MASVINGO – Feasibility studies on the irrigation land-use pattern using Tugwi-Mukosi Dam water have been completed with a Cabinet thumbs up to the plan expected to pave way for the developing of more than 25 000 hectares in southern parts of Masvingo using the reservoir’s water.
Tugwi-Mukosi-the country’s largest inland water body with a capacity of 1,8 billion cubic metres-has largely remained underutilised after its commissioning in May last year.
Currently the dam, touted as a permanent panacea to recurrent food woes to drought-plagued Masvingo Province, is supplying irrigation water to Lowveld cane plantations at Triangle.
This has sparked murmurs of disapproval from the people of Masvingo who want Government to utilise the dam’s water to create a greenbelt in southern parts of the province to shore up the province’s economy through all-year round production of cash crops mainly for the export market.
Agriculture, Lands and Resettlement Deputy Minister Davis Marapira said feasibility studies on the dam’s irrigation potential have been completed and now await Cabinet’s nod.
The deputy Minister said once results of the studies have been given thumbs up by Cabinet then work on the dam’s master plan would start.
”Feasibility studies to among other things identify areas that will be irrigated using the dam’s water have been completed and the studies were conducted by officials from the Ministry of Agriculture. Now the only remaining thing is for Cabinet to approve the findings of the studies to pave way for crafting of the master plan,” he said.
”Progress on the project was delayed by the just-ended polls but now the Ministry of Agriculture and its Environment, Water and Climate counterparts will soon come up with a master plan if Cabinet is happy with results of the feasibility studies,”he said.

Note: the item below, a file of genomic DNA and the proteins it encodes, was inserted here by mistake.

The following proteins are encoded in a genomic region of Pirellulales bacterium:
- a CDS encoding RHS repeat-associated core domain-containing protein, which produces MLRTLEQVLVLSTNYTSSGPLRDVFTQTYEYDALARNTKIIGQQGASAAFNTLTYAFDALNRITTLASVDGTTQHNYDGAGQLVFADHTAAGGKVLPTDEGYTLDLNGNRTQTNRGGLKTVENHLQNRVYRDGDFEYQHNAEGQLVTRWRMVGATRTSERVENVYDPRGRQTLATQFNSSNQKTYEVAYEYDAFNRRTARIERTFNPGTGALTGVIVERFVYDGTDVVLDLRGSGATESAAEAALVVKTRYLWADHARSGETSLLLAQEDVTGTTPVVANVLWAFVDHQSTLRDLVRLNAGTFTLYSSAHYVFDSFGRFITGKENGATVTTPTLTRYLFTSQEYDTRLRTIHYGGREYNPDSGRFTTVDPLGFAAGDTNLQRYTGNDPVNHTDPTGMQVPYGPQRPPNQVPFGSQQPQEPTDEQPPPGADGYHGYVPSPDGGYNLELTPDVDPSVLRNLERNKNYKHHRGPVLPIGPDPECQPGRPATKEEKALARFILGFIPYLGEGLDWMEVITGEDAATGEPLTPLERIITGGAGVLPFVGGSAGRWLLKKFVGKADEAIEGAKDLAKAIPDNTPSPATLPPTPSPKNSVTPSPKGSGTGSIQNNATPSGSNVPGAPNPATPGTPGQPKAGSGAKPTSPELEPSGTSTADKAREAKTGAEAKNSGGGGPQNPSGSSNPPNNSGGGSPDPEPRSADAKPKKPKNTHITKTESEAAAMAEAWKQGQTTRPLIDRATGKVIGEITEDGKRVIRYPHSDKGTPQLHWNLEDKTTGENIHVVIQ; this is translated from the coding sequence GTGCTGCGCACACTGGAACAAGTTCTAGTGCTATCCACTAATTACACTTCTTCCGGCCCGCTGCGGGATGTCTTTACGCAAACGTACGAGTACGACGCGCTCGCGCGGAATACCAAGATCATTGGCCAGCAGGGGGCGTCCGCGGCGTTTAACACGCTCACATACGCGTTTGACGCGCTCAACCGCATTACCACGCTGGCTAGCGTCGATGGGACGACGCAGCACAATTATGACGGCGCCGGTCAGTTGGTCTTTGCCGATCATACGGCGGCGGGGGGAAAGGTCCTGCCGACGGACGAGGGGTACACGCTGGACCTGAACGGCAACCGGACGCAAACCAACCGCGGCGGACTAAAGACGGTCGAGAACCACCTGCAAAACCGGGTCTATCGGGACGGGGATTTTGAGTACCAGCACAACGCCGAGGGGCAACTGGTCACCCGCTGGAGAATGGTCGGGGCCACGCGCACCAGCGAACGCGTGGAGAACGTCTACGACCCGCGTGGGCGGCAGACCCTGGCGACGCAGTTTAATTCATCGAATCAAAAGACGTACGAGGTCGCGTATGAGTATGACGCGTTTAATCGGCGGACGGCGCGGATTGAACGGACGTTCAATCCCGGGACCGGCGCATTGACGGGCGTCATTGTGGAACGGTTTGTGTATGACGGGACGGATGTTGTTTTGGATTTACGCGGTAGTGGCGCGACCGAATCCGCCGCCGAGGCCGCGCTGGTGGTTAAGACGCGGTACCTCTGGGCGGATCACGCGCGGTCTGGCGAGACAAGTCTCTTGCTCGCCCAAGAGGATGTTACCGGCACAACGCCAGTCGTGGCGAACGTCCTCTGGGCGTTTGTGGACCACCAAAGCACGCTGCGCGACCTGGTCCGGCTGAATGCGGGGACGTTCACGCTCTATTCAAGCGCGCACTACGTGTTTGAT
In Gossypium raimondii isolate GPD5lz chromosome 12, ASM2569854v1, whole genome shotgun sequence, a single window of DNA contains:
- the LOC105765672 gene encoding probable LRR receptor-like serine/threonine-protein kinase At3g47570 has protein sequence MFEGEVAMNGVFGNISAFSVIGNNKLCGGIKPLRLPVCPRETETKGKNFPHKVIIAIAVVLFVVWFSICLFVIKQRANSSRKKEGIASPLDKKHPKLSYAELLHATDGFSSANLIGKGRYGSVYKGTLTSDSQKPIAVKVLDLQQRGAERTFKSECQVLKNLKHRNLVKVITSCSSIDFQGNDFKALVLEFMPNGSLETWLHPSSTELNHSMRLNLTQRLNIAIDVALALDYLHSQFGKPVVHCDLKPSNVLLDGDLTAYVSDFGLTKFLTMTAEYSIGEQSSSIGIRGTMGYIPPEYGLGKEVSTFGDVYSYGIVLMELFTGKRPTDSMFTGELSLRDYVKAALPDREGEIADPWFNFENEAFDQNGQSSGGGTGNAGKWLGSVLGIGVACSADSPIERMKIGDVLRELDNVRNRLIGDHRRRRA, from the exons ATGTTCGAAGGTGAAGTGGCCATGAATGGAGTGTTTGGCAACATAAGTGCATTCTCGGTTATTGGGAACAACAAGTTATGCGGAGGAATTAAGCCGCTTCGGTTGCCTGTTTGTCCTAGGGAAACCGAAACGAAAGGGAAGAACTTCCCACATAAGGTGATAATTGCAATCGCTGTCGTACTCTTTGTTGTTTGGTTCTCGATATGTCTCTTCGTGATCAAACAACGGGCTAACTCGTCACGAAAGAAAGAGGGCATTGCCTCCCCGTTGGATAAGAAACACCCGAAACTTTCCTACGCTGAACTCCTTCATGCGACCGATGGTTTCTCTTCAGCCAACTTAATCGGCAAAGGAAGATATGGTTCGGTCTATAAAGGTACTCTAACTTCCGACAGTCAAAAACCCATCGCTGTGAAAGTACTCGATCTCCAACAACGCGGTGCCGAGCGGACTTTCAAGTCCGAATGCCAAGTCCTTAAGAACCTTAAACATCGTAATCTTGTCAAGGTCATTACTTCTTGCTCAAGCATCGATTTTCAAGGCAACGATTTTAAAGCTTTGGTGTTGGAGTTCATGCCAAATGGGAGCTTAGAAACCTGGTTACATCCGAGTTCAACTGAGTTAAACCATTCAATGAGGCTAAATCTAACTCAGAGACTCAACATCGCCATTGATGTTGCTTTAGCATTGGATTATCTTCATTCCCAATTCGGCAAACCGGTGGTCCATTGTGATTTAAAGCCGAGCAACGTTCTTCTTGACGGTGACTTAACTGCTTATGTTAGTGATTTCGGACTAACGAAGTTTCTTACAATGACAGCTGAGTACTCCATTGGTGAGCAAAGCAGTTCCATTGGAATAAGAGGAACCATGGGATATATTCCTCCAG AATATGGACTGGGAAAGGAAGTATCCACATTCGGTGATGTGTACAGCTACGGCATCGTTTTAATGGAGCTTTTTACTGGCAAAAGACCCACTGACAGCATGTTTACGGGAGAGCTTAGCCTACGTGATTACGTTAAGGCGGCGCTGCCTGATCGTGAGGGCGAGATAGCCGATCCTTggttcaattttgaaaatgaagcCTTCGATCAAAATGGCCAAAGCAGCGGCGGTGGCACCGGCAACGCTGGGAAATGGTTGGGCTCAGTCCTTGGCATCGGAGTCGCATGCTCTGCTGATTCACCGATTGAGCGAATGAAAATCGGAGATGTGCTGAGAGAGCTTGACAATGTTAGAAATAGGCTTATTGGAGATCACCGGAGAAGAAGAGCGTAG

The Agriculture Deputy Minister stressed that Government was committed to make sure Tugwi-Mukosi benefitted communities in the reservoir’s immediate environment.
He said Tugwi-Mukosi flood victims at Chingwizi will not lose out.
”The feasibility studies also took into account the plight of Tugwi-Mukosi flood victims and identified areas where irrigation could be developed for them to benefit from the dam’s water and all that will be reflected in the master plan once Cabinet okays the whole process.”
Deputy Minister Marapira said Tugwi-Mukosi could irrigate more than 25 000ha if modern technology was roped in.
He said Government wanted Zimbabwe’s largest inland dam to be the key catalyst for socio-economic development in the mainly arid Masvingo province.
The dam’s was built by Government over a 17-year period at a cost of $300 million.
Besides transforming southern parts of Masvingo into a greenbelt, Tugwi-Mukosi is also a potential major tourist attraction with its scenic topography ideal for building hotels and casinos.
Tugwi-Mukosi has potential to sustain a 15-megawatt hydro power plant which requires about $20 million to set up while plans are also afoot to open a mega game park in the dam’s buffer zone with mapping for the envisaged habitat being spearheaded by the Parks and Wildlife Management Authority of Zimbabwe.